2. Partial Sun and Moist

CALLISTEMON PALLIDUS             Myrtaceae             Lemon Bottlebrush
Callistemon pallidus
A shrub which is usually upright with pale bark and large bottlebrush flowers, creamy-yellow to lemon-green in colour. The leaves are about 5 cm long and hard with a clear midrib. There are obvious dots in the leaf which are the glands that give off a typical eucalyptus-like smell when crushed. The fruit is a woody capsule which persists in spikes along the smaller branches.
Flowering period:  Late spring and early summer.
Cultivation: easily grown from seed. May be pruned after flowering.  Adaptable in the garden.
Found in all eastern states of Australia.

Prickly Bottlebrush
Callistemon viridiflorus

Upright, small to medium compact shrub;
H. 0.5-2 m; W.0.5-1 m.  Leaves dark green,
small, crowded, lanceolate 2-4 cm and sharply pointed.  Flowers yellow to green arranged into a bottlebrush 4-6 cm long.  Flowering early summer. 
Fruit small woody capsules clustered along
the stem, which contain many reddish dust-like seeds. Capsules may remain on the plant for many years with  the seeds still viable. 

Habitat - locally common in wet places in mountain areas or at lower elevations where frost and cold air drainage occurs. 

Cultivation - requires constantly  moist but well drained soil in partial sun.
Propagate from seed or cuttings.

Callistemons are available in many original and cultivar forms. They are hardy, and attract both the birds and the bees!  Unlike many natives, callistemons like richer soils making them easier to include in the more exotic gardens.  Prune by snipping off immediately below the spent flower heads, which will keep them healthy and fairly compact.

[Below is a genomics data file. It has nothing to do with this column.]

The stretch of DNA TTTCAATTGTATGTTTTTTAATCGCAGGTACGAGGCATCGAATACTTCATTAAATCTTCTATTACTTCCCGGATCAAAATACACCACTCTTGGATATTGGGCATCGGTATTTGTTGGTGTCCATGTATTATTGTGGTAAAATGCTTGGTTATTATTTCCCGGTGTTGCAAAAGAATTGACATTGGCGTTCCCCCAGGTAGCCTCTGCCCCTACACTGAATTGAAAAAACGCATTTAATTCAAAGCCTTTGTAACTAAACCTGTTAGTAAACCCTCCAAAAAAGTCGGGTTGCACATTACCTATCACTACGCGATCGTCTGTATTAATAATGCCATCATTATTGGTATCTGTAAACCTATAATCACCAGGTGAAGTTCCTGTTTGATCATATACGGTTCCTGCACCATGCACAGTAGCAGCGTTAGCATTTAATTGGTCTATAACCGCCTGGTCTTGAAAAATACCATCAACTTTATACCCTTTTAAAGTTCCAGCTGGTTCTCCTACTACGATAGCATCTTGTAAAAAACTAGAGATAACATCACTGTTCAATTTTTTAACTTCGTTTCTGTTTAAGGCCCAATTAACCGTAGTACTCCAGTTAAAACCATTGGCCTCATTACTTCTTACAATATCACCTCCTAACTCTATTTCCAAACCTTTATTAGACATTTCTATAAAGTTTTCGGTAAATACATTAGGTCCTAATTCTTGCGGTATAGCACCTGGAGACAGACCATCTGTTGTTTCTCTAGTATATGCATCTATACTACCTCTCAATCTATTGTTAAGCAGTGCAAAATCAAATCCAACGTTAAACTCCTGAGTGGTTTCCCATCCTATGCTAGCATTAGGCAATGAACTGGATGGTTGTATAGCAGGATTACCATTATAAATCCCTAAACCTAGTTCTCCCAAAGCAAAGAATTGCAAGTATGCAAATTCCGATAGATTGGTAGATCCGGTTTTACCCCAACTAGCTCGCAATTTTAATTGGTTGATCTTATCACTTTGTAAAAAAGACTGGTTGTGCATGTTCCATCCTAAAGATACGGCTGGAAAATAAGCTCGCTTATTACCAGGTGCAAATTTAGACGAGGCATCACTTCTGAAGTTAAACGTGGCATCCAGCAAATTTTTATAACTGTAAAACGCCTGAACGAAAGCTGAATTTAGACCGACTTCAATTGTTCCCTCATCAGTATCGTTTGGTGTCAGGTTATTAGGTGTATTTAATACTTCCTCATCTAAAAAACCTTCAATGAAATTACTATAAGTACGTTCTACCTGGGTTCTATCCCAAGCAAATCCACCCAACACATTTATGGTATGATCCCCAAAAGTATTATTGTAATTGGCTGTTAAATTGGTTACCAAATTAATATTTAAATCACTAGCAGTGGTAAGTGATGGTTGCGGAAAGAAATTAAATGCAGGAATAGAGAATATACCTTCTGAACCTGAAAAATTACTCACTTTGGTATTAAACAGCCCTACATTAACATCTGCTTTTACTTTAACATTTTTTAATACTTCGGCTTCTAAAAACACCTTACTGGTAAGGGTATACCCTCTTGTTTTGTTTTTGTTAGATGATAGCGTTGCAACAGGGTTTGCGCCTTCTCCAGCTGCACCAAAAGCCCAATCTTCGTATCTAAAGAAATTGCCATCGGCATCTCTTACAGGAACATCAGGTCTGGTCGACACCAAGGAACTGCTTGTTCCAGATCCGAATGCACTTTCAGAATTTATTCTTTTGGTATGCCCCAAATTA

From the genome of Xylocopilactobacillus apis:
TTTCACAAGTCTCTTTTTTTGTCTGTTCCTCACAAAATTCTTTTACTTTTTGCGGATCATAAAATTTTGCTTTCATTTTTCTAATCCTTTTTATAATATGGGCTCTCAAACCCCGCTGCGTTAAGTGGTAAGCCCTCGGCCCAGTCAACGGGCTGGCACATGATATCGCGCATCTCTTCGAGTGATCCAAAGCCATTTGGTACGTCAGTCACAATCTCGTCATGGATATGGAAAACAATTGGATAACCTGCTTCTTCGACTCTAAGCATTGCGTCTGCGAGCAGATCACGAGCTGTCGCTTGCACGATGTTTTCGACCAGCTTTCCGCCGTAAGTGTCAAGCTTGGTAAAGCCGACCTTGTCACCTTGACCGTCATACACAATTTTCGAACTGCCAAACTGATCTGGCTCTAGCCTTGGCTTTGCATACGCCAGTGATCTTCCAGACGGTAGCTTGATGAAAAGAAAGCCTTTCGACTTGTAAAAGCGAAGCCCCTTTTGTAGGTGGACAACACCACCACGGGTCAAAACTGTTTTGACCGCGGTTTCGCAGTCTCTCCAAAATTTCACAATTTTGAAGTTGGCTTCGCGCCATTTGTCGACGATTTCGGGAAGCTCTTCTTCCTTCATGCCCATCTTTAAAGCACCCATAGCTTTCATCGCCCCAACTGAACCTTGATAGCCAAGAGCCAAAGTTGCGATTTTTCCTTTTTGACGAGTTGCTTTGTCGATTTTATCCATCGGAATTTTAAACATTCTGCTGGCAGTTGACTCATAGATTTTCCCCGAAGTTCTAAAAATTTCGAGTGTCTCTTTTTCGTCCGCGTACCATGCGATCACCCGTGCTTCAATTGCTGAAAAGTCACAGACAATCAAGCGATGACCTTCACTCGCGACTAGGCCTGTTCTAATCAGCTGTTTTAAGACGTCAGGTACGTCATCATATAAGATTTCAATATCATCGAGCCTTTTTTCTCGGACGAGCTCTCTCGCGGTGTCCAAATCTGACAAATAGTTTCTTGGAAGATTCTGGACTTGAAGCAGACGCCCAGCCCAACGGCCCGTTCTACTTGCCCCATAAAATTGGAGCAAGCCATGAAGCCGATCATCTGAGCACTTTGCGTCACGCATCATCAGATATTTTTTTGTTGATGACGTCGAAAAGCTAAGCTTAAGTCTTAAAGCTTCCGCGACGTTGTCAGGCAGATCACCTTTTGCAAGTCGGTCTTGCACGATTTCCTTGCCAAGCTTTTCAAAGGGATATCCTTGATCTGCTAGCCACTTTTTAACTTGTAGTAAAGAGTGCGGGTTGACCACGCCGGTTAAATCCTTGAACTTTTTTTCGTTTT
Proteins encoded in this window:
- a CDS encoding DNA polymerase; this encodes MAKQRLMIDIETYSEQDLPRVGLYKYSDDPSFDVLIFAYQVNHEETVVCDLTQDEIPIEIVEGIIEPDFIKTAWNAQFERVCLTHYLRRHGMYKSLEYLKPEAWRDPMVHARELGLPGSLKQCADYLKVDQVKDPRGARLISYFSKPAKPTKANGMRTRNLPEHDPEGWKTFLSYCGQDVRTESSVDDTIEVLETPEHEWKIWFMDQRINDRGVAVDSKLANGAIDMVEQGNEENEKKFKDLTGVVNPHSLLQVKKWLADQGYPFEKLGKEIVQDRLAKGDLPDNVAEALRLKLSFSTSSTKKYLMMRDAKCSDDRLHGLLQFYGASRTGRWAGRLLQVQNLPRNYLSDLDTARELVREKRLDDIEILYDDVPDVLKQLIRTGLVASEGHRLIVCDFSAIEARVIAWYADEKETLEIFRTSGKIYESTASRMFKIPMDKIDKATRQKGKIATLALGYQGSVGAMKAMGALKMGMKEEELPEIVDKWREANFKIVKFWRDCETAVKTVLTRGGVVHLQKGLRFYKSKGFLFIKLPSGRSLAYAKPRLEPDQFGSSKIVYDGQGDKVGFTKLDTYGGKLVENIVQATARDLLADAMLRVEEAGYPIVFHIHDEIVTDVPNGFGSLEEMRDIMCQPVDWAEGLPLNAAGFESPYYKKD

Callistemon spp.

Callistemon spp.

EURYOMYRTUS RAMOSISSIMA                                                     Myrtaceae
Rosy Heathmyrtle

Euryomyrtus ramosissima
A variable, low, much-branched, fine, woody shrub.

Height. Prostrate 50cm.  Width. 50-100cm.
Leaves:  Small, linear, green 4-10mm long, apex acute.
Flowers:  Five, white/pink rounded petals 1cm across
The flower stalks are longer than the leaves.  Flowers have 10 fertile anthers.
Flowering:  Spring/summer.
Fruit:  A capsule containing fine brown seed./

Habitat/Distribution: Widespread in heathlands. Also SA, Vic, NSW.

Cultivation:  This plant has great horticultural potential as a rockery plant in moist sites.  Tolerates a
wide variety of soils and part to full sun.  Propagation from seed, which is difficult to collect, or
cuttings which are slow to strike.

SCLERANTHUS BIFLORUS            Caryophyllaceae
Twinflower knawel

Scleranthus biflorus
This bright green  cushion plant grows well on sandy soils in woodlands, but requires full sun and and ample moisture to retain its compact shape.  Leaves about 4 mm long,  crowded, narrow-linear with fine tips. Minute green flowers with one stamen, always in pairs on a short stalk which rises above the cushion in the fruiting stage.  In garden conditions will spread carpet-like around adjacent rocks.

SCLERANTHUS DIANDER               Caryophyllaceae
Tufted knawel

Scleranthus diander
Diander has two stamens and has a somewhat woody base, tufted with many branches and forms loose untidy clumps.  Pale greenish flowers in dense clusters.
Tas. Vic.  NSW.  ACT. Qld and New Zealand